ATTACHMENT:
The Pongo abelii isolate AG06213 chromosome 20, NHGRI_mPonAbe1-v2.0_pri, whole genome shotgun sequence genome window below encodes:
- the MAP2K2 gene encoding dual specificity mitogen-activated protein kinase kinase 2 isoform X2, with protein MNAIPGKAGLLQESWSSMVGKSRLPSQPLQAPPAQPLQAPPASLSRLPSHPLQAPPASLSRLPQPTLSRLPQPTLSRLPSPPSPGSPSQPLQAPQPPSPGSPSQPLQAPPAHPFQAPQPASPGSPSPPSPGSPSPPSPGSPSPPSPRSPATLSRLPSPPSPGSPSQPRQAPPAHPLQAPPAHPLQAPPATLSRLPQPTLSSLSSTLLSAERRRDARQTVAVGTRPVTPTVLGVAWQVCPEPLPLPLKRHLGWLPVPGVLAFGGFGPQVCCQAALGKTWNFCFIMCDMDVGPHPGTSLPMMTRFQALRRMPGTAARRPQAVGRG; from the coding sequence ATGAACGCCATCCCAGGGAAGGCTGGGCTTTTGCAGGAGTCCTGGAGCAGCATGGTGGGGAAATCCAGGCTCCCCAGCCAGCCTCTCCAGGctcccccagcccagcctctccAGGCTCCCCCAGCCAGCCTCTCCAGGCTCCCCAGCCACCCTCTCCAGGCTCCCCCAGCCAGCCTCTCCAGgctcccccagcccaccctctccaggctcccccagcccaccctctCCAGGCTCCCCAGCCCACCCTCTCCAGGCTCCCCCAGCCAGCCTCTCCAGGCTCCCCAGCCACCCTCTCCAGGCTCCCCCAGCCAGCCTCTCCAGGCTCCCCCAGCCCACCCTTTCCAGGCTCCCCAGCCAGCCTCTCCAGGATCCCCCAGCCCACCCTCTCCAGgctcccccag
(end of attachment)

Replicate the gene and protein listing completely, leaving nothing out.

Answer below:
The Pongo abelii isolate AG06213 chromosome 20, NHGRI_mPonAbe1-v2.0_pri, whole genome shotgun sequence genome window below encodes:
- the MAP2K2 gene encoding dual specificity mitogen-activated protein kinase kinase 2 isoform X2, with protein MNAIPGKAGLLQESWSSMVGKSRLPSQPLQAPPAQPLQAPPASLSRLPSHPLQAPPASLSRLPQPTLSRLPQPTLSRLPSPPSPGSPSQPLQAPQPPSPGSPSQPLQAPPAHPFQAPQPASPGSPSPPSPGSPSPPSPGSPSPPSPRSPATLSRLPSPPSPGSPSQPRQAPPAHPLQAPPAHPLQAPPATLSRLPQPTLSSLSSTLLSAERRRDARQTVAVGTRPVTPTVLGVAWQVCPEPLPLPLKRHLGWLPVPGVLAFGGFGPQVCCQAALGKTWNFCFIMCDMDVGPHPGTSLPMMTRFQALRRMPGTAARRPQAVGRG; from the coding sequence ATGAACGCCATCCCAGGGAAGGCTGGGCTTTTGCAGGAGTCCTGGAGCAGCATGGTGGGGAAATCCAGGCTCCCCAGCCAGCCTCTCCAGGctcccccagcccagcctctccAGGCTCCCCCAGCCAGCCTCTCCAGGCTCCCCAGCCACCCTCTCCAGGCTCCCCCAGCCAGCCTCTCCAGgctcccccagcccaccctctccaggctcccccagcccaccctctCCAGGCTCCCCAGCCCACCCTCTCCAGGCTCCCCCAGCCAGCCTCTCCAGGCTCCCCAGCCACCCTCTCCAGGCTCCCCCAGCCAGCCTCTCCAGGCTCCCCCAGCCCACCCTTTCCAGGCTCCCCAGCCAGCCTCTCCAGGATCCCCCAGCCCACCCTCTCCAGgctcccccag